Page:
The most shocking thing in environmental impacts of wars is that these impacts can be deliberate. As mentioned previously, the first case of deliberate chemical pollution was the American defoliation (with the “Agent orange”) in Vietnam. Today, chemicals used during defoliations still have consequences on landscapes and on populations, leading to diseases and birth defects.
The military strategy of environmental destruction to unsettle the enemy is called “environmental warfare” and regroups different types of pollution such as “weather modification capabilities”, “weather control” or “made-to-order weather”. The most frequent strategy is cloud seeding, whereby militaries attempt to exert control of the weather. During the Vietnam War, the US army’s “Project Popeye” consisted of cloud seeding to prolong the monsoon and flood the Ho Chi Minh trail, therefore slowing down the Vietnamese resistance. Other methods used by armies include spraying chemicals, contamination by radioactive materials, arson or the introduction of foreign plant species.
One of the major consequences of a conflict and one of the major causes of pollution is the displacement of refugees. Until 1990 humanitarian organizations like the United Nations High Commissioner for Refugees (UNHCR) did not consider the environment when organizing their refugees camps. Admittedly humanitarian organizations must act as fast as they can to protect threatened populations. But with more than 10 million of refugees in the world (source UNHCR) and knowing that each refugees stays in a camp for approximately 15 years, it is necessary that the UNHCR first consider the potential environmental impacts of this situation. For example, when the ethnic conflict breakout in 1994 in Rwanda, around 2 million Hutus were housed in camps in Tanzania and Congo. This was the world’s biggest population displacement. Among these millions of Hutus, around 720,000 installed their camp in the Virunga National Park in Republic Democratic of Congo (RDC). The consequences were tragic for the flora and fauna of the park. More than 300km2 was destroyed due to the massive search for firewood, poaching increased to help satisfy the demand for food and racetracks were even built. After only a few months the park was filed in UNESCO’s World Heritage in Danger List.
Four years after this drastic situation, environmental protection during refugee operations finally became a priority for the UNHCR. Every refugee operation contains three phases: the emergency phase, the care phase and the stabilization phase. Since 1998 humanitarian organizations have developed specific solutions to prevent environmental damages for each phase. Thus during the emergency phase, it is essential to not locate refugees camps on protected areas like a National Park, in spite of the fact that these kind of areas are very popular and full of resources.
In 2010 the number of armed conflicts is estimated between 126 and 146 and there are always more destructive weapons being developed, causing more death and greater environmental destructions each time. Maybe it is time to raise some questions. Are we really aware of all the environmental damages a war can cause? And why does international humanitarian law fail to prevent those damages? And maybe the most important question: who should pay to restore the environment after a war?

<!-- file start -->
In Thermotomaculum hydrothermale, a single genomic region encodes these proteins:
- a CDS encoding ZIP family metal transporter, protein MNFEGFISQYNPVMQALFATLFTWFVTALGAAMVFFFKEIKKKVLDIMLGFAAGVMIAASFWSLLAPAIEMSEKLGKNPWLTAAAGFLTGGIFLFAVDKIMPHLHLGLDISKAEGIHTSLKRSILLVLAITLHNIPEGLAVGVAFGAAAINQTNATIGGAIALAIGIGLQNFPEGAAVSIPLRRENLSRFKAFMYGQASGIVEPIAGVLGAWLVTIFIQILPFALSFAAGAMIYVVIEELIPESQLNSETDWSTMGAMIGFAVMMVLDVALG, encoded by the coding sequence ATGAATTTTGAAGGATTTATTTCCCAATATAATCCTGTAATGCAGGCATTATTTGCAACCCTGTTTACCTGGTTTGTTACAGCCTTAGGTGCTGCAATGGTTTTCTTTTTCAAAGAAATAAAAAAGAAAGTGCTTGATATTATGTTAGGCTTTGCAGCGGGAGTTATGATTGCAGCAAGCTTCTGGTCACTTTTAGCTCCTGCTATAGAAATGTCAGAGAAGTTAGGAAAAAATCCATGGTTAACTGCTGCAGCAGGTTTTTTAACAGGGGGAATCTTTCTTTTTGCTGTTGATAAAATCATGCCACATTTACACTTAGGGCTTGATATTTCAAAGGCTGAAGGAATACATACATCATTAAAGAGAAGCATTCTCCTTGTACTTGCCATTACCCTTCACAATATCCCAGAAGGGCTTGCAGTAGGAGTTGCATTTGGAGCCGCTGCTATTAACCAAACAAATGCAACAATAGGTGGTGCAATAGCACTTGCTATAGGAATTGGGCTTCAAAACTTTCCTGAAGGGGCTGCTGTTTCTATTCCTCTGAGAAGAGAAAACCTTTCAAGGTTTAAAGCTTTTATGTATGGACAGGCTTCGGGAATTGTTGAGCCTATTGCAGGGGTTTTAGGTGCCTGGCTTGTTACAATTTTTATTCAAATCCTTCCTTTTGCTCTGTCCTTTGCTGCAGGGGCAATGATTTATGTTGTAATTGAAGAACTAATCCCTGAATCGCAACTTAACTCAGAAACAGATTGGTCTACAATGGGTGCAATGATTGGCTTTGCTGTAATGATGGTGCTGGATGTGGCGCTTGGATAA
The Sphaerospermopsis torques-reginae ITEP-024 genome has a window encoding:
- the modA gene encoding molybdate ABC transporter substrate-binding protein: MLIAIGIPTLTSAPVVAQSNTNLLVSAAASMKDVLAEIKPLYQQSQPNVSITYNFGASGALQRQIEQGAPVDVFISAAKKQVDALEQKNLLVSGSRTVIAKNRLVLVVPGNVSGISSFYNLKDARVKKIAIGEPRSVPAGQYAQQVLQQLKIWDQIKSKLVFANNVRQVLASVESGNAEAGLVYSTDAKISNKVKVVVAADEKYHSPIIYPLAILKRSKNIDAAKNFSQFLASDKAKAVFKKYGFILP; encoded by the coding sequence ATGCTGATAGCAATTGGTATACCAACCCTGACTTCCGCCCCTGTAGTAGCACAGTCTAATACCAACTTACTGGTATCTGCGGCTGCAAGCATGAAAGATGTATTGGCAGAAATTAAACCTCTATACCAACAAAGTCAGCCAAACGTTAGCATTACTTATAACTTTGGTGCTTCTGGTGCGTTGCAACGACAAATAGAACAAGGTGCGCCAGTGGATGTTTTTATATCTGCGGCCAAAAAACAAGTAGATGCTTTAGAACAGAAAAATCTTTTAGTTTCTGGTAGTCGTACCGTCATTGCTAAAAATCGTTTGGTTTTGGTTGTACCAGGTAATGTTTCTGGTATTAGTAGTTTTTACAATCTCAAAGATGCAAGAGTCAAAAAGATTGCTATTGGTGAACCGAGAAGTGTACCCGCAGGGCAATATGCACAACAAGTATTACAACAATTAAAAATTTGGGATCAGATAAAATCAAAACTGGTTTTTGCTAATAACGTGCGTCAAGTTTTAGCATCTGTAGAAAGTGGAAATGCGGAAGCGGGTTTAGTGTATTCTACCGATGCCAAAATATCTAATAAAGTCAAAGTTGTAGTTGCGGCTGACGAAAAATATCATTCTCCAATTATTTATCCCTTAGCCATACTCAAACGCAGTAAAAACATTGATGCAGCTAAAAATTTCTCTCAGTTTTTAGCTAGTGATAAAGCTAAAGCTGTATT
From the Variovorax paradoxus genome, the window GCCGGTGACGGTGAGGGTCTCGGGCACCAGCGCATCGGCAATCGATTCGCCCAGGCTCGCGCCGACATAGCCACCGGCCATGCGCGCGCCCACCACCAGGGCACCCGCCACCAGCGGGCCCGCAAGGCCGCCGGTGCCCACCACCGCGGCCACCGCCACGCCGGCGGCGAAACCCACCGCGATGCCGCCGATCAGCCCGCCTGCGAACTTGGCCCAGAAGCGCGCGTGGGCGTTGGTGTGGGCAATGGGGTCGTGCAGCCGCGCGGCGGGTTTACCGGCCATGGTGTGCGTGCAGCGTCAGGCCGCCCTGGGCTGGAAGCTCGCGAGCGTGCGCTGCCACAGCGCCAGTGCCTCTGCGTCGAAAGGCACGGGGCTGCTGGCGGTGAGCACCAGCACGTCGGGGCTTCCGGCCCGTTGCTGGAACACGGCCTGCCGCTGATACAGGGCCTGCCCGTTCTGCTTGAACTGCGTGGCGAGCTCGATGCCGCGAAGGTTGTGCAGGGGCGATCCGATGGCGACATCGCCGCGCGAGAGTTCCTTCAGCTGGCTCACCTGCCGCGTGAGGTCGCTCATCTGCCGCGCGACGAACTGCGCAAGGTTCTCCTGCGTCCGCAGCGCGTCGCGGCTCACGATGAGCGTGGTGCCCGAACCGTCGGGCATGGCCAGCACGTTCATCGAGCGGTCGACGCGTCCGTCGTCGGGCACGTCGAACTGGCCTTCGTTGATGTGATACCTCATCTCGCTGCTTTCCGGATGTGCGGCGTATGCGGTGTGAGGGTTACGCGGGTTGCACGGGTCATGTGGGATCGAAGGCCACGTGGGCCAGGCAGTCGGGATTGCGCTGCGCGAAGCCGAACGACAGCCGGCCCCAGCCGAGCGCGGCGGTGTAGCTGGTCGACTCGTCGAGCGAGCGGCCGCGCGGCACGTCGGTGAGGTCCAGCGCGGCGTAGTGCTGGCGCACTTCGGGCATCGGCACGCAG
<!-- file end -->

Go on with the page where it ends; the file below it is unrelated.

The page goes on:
(Drawings by Nakao Eki)
Une version française de cet article est également disponible dans notre section Matrix.
|< Prev||Next >|
|Written by : June LEE
Send a message to June LEE
Other articles by this author
- Life Sustainability Awards 2012: Papa Mape and Lifok 'Oteng (04 December 2012)
- International Austronesian Conference 2012 (26 October 2012)
- Memories of War in the Pacific: A series of lectures by Prof. Lin Poyer (21 November 2011)
- Mapping and Unmapping the Pacific:island perceptions of an "oceanic continent" (28 January 2011)
- Borneo: Under the palm trees (09 March 2010)
- Taipei Ricci Institute: shifting its focus (04 March 2010)
- New Year as a time for self-reflection (11 February 2010)
- A Lost Decade? (21 December 2009)
- Listening to the Body (18 June 2009)
- Northern Taiwan: a Virtual Metropolitan Region (15 April 2009)
- Local Development and International Tensions (29 August 2008)
- After Taiwan's Elections (28 March 2008)
- Air-conditioned Democracy (29 February 2008)
- Overcoming Handicaps (18 October 2007)
- Experimenting with the Extreme (27 September 2007)
- The Dung-luo River Culture Association (17 August 2007)
- Chr-nan Communal Association (17 August 2007)
- Free Time... (27 June 2007)
- Chou Sheng-Hsin: Taiwan's Thousand MileTrail (20 April 2007)
- Chang Chun-Shu: Sustainable Campus (19 April 2007)
This month's Renlai
Help us keep the content of eRenlai free: take five minutes to make a donation
- Conference: Embrace the Pacific June 5th
- Amateurs in Tokyo - Reasonable Riots
- Obesity and Freedom
- Focus Response: Father Jacques Duraud, SJ on 'My God?'
- Dancing through the lens: Photographing the Pacific Festival of Arts
- Religious Colonialism: Cultural Loss in the Solomon Islands
- Shell Money, Dowries and the Skulls of Ancestors: The Living Traditions of the Solomon Islands
- The Langalanga People: "Natives" of the Man-made islands of the Solomons
- A Vibrant Culture with an Ugly Facade: Honiara and the Pacific Art Festival
- Swept away from Sinology by the Allure of Taiwan's Pacific coast
eRenlai provides a monthly newsletter that introduces you to the Focus and other articles.